6. A short supply or complete absence of water and other volatiles on comets’ nuclei.

7. Mounting evidence for the production of the OH radical in cometary comas, due to charge exchange with the Sun (the process that misled astronomers into thinking they were seeing evidence of water removed from the surface.)

8. Mineral particles that can only be formed under extremely high temperatures — the last thing one would expect from a chunk of dirty ice arriving from the outermost reaches of the solar system.

9. Comets flaring up while in “deep freeze,” beyond the orbit of Saturn.

10. Comets disintegrating many millions of miles from the Sun.

11. Comet dust particles more finely and evenly divided than is plausible for sublimating “dirty ices.”

12. Ejection of larger particles and “gravel” that was never anticipated under the idea that comets accreted from primordial clouds of ice, gas, and dust.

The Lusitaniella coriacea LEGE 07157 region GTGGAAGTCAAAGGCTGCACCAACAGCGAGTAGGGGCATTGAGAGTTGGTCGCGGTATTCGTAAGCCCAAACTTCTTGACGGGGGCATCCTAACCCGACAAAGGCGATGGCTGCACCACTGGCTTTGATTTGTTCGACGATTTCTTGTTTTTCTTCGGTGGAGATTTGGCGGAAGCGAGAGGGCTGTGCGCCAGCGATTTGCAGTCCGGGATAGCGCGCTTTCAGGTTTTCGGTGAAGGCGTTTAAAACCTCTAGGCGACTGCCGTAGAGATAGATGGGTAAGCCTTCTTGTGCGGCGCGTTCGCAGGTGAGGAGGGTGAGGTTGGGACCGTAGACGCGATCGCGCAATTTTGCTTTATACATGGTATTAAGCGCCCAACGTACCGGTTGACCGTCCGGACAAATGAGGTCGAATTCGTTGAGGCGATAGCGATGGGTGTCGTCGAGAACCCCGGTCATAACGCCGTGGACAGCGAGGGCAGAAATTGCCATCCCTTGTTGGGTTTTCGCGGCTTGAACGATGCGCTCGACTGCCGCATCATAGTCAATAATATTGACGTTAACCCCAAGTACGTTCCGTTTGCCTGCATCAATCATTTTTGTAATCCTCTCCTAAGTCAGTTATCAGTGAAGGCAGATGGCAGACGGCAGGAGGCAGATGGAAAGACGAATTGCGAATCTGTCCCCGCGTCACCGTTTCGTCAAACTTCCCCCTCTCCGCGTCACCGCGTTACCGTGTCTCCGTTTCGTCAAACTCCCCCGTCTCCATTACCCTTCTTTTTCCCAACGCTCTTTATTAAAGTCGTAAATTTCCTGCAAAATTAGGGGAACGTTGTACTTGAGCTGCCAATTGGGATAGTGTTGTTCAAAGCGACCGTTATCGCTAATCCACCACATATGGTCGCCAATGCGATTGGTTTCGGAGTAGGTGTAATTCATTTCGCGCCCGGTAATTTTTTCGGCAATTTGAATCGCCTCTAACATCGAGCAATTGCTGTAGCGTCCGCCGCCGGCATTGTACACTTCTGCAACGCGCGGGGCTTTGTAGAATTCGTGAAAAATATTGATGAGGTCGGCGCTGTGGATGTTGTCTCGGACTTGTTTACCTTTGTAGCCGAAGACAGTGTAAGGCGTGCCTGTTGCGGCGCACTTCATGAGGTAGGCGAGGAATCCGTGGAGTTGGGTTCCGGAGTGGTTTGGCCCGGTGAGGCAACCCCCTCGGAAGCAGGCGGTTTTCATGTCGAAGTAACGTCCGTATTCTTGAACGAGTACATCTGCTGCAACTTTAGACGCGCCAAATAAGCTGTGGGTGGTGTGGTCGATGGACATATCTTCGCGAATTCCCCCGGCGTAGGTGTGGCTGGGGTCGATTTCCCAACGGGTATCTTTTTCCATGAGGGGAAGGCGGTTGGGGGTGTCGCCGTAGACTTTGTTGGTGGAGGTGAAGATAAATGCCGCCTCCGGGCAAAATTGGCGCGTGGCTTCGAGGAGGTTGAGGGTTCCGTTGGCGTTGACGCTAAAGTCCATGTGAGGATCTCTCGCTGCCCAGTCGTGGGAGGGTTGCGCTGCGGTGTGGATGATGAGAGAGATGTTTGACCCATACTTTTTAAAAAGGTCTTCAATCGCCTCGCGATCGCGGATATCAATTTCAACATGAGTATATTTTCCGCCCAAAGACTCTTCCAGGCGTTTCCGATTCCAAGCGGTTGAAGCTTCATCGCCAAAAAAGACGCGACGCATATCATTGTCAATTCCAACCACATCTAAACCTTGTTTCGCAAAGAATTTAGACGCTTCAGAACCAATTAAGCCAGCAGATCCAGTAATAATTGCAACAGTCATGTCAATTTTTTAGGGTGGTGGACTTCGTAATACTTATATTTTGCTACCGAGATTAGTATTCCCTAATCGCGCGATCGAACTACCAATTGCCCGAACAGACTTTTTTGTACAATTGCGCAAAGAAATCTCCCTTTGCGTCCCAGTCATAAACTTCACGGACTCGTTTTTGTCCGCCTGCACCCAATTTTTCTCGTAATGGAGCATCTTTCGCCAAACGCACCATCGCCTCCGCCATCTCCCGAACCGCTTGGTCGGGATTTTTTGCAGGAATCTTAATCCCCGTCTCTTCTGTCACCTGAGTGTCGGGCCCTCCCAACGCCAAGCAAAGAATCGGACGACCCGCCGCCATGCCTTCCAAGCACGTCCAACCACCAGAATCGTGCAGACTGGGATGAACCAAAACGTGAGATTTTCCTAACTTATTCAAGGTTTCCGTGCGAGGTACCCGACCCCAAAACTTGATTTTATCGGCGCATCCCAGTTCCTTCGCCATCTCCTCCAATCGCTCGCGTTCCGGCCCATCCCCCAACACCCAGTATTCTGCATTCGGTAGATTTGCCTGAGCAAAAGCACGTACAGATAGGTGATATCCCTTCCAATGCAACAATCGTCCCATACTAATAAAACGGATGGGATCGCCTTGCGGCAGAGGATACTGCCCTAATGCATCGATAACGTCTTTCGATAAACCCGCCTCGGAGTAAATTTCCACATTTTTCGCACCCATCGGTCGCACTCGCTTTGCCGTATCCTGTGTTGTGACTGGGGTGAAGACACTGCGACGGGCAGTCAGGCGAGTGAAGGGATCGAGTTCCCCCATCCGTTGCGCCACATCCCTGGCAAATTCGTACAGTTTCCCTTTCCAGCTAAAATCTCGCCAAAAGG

13. The unexplained ability of a relatively minuscule comet nucleus to hold in place a highly spherical coma, up to millions of miles in diamater, against the force of the solar wind.

All the above findings pose enormous problems for the “dirty snowball” model; all are predictable features of the electric model. Nevertheless, the odds are pretty good that you have never even HEARD of the electric comet hypothesis (although had you lived in the 19th century, when astrophysical journals frequently discussed the electric properties of comets, you might have). This is because the space sciences throughout most of the 20th century have been constructed on the theoretical assumption that bodies in space are electrically neutral. An electric comet would strike at the foundations of the theoretical sciences today.